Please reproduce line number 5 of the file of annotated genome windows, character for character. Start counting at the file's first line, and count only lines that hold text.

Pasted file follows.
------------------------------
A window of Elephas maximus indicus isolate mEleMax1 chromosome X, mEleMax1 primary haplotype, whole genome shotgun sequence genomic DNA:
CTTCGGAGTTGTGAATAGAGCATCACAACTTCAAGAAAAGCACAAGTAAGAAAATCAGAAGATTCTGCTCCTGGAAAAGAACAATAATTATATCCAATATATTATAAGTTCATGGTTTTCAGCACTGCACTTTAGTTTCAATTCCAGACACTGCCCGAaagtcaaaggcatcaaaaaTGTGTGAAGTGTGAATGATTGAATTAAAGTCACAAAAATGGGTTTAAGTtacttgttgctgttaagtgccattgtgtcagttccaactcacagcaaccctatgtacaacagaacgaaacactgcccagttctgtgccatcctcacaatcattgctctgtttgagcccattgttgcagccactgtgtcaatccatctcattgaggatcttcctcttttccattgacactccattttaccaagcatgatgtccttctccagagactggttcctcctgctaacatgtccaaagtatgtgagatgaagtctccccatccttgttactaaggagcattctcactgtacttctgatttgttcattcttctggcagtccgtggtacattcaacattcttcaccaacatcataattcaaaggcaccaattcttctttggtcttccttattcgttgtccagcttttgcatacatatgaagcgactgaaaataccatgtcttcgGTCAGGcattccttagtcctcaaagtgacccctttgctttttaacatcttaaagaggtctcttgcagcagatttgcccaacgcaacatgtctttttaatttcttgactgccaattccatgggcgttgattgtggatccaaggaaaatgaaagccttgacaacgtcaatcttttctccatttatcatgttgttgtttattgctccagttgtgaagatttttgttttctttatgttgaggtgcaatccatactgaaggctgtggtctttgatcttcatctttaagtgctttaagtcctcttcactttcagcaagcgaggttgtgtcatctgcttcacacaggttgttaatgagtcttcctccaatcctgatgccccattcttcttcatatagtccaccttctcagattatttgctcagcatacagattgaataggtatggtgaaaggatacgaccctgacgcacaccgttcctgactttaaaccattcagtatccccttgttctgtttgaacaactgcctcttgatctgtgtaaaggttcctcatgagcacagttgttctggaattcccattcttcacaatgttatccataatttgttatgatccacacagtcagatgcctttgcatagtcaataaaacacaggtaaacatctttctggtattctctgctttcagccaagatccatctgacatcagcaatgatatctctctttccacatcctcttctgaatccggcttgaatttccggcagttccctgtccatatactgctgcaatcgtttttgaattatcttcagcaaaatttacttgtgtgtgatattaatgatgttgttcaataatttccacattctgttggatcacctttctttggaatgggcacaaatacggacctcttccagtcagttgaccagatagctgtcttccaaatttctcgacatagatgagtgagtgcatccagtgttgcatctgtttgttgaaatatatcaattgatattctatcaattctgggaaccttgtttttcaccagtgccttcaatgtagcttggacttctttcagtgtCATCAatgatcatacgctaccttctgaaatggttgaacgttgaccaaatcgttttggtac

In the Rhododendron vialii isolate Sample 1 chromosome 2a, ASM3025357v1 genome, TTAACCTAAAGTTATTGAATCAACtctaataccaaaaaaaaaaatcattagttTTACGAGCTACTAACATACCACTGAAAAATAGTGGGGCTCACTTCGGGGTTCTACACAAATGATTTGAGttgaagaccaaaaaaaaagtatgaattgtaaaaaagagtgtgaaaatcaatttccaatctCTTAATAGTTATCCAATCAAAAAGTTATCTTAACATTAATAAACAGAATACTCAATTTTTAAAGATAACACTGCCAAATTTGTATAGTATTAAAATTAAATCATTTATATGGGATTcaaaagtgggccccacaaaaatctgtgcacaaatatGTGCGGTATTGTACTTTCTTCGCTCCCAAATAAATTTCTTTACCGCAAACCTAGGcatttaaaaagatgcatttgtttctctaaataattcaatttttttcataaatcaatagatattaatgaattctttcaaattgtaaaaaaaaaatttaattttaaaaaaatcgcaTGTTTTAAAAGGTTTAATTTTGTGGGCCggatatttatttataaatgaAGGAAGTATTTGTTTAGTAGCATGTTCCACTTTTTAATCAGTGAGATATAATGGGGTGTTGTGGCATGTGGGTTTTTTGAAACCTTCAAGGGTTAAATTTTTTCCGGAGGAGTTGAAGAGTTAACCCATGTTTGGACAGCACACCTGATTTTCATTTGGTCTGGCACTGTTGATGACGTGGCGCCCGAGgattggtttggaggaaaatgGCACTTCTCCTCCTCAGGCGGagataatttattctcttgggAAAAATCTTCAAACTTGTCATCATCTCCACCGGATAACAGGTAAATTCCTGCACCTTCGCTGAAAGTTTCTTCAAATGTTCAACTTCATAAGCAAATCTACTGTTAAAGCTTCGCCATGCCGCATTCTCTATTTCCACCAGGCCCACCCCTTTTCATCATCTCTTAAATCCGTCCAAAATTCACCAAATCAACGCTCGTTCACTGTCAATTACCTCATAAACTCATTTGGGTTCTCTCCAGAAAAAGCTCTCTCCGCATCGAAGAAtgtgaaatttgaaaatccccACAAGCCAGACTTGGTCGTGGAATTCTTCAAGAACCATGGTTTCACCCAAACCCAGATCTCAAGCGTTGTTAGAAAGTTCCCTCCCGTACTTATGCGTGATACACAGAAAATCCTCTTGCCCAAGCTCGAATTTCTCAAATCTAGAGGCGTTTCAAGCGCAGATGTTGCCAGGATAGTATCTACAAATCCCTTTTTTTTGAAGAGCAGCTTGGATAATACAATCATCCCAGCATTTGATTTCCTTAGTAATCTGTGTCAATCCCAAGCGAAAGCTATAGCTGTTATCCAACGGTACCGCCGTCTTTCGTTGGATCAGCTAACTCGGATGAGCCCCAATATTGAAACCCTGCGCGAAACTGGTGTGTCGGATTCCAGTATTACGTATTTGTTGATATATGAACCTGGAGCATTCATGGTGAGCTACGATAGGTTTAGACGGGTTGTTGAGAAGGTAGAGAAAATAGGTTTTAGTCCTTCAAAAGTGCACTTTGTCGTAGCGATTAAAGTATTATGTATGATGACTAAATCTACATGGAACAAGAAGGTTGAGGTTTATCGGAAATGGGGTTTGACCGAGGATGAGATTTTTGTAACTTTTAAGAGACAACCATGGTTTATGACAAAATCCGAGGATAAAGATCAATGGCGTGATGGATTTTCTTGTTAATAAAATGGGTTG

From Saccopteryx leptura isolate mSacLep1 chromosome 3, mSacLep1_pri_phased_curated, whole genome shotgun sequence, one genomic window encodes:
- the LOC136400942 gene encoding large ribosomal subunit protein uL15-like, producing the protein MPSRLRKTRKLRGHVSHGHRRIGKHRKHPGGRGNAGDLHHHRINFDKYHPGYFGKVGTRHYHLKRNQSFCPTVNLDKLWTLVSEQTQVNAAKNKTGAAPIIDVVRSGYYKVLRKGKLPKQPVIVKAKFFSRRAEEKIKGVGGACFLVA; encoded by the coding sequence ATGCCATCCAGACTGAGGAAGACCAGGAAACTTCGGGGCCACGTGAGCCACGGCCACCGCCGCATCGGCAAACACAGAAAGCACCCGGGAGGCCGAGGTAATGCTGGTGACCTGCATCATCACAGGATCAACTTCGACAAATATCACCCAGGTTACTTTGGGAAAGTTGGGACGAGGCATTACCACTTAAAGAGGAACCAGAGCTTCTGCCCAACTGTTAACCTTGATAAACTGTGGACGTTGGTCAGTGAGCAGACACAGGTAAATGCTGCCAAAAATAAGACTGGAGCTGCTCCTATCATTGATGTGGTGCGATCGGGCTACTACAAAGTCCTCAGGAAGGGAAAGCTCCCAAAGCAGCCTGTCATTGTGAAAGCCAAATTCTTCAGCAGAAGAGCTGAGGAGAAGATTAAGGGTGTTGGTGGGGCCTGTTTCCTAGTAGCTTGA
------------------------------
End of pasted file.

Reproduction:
- the LOC136400942 gene encoding large ribosomal subunit protein uL15-like, producing the protein MPSRLRKTRKLRGHVSHGHRRIGKHRKHPGGRGNAGDLHHHRINFDKYHPGYFGKVGTRHYHLKRNQSFCPTVNLDKLWTLVSEQTQVNAAKNKTGAAPIIDVVRSGYYKVLRKGKLPKQPVIVKAKFFSRRAEEKIKGVGGACFLVA; encoded by the coding sequence ATGCCATCCAGACTGAGGAAGACCAGGAAACTTCGGGGCCACGTGAGCCACGGCCACCGCCGCATCGGCAAACACAGAAAGCACCCGGGAGGCCGAGGTAATGCTGGTGACCTGCATCATCACAGGATCAACTTCGACAAATATCACCCAGGTTACTTTGGGAAAGTTGGGACGAGGCATTACCACTTAAAGAGGAACCAGAGCTTCTGCCCAACTGTTAACCTTGATAAACTGTGGACGTTGGTCAGTGAGCAGACACAGGTAAATGCTGCCAAAAATAAGACTGGAGCTGCTCCTATCATTGATGTGGTGCGATCGGGCTACTACAAAGTCCTCAGGAAGGGAAAGCTCCCAAAGCAGCCTGTCATTGTGAAAGCCAAATTCTTCAGCAGAAGAGCTGAGGAGAAGATTAAGGGTGTTGGTGGGGCCTGTTTCCTAGTAGCTTGA